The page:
Child sex ratio is the number of girls aged 0-6 years for every 1,000 boys in the same age group
GN Bureau | December 31, 2015
According to Census 2011 data released on Wednesday, child sex ratio in the country is declining rapidly, since 1961. The child sex ratio is the number of girls aged 0-6 years for every 1,000 boys in the same age group. The child sex ratio for the whole country now stands at 918, dipping further from 927 in 2001, and reaching the lowest level since 1961.
Why is it important? It shows that the declining trend of child sex ratio is continuing. It has declined from 927 in 2001 and 976 in 1961. This is also lower than the overall sex ratio of 943. This reflects the persisting gender discrimination despite advancements in various spheres.
The child sex ratio among Hindus declined the most—from 925 in 2001 to 913 in 2011. Among Muslims, it declined from 950 to 943, among Christians, from 964 to 958, and among Buddhists, from 942 to 933 in the same period. Only Sikhs and Jains showed an increase in child sex ratio. For Sikhs, it increased from 786 in 2001 to 828 in 2011, while among Jains, the increase was from 870 to 889 in the same period.
Two religious communities of India, Sikhs and Jains, have turned the corner on child sex ratio while all others showed further dips, as did the national average, according to fresh Census 2011 data released on Wednesday.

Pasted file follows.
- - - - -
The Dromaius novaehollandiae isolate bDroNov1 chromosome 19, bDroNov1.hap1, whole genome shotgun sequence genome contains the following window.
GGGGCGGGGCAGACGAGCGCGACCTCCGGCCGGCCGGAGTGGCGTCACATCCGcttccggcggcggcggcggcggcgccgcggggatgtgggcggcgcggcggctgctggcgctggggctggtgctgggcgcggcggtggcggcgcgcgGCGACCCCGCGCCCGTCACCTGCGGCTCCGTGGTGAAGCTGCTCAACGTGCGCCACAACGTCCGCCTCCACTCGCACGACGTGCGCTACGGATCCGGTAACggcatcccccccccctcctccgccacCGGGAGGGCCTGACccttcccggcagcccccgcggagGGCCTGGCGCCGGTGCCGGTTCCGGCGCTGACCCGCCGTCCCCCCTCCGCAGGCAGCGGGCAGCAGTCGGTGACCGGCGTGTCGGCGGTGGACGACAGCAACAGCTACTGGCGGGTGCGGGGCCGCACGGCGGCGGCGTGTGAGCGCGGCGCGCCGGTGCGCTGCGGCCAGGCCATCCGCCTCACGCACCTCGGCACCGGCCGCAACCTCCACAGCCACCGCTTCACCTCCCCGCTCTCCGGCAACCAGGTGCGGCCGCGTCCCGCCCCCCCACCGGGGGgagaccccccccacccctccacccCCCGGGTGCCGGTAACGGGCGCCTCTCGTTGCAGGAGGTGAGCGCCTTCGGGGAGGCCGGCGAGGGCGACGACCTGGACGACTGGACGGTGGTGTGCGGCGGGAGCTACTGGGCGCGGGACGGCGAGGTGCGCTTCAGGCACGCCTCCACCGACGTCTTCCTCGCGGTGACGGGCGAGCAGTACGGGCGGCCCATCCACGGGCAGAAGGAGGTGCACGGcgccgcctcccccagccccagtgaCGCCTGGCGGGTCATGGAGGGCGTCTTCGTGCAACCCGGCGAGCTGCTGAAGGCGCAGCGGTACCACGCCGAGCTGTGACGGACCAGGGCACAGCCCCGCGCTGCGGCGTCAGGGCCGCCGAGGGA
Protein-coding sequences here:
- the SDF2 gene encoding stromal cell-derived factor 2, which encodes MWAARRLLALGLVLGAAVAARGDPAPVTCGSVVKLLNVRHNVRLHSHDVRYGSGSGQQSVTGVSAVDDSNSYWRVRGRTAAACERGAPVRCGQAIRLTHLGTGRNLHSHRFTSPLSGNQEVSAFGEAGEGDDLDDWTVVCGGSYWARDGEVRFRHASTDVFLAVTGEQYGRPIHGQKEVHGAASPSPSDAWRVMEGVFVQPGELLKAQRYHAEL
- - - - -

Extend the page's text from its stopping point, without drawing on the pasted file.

Child sex ratio is the number of girls aged 0-6 years for every 1,000 boys in the same age group. It is a crucial measure for India where preference for sons and the desire for smaller families has driven down the number of girls - and women - to unnaturally low levels in the past several decades. Among Hindus, who make up nearly 80% of India's population, the child sex ratio declined from 925 in 2001 to 913 in the latest Census data. This is the biggest decline — of 12 points — among all religious communities and a chilling reminder for the continuing need for much more robust action to save the girl child.
The Christian and Muslim communities too showed declines though not as much as among Hindus. The child sex ratio among Christians declined from 964 to 958 while among Muslims it declined from 950 to 943.
The turnaround among Sikhs and Jains is a silver lining in this rather bleak scenario because these communities had the worst sex ratios despite being generally better off and better educated. It reflects a growing consciousness about the issue created in part by considerable public campaigns in Punjab where most Sikhs live. However, the ratio is still dangerously low in both communities.
The latest Census data also sheds light on the growth of literacy among various religious communities. Muslims, who showed the lowest literacy rate of 59% in 2001, recorded the biggest increase and reached 69% in 2011. Although still short of the national average of 73%, and still the lowest among all religious communities, the gap is rapidly closing.
Jains continue to have the highest literacy rate, at 95%, followed by the Christians who are now at 85%.
All communities are showing a much higher rate of growth of female literacy than male literacy. Overall, across India, female literacy jumped from 54% to 65% while male literacy rose from 75% to 81%.
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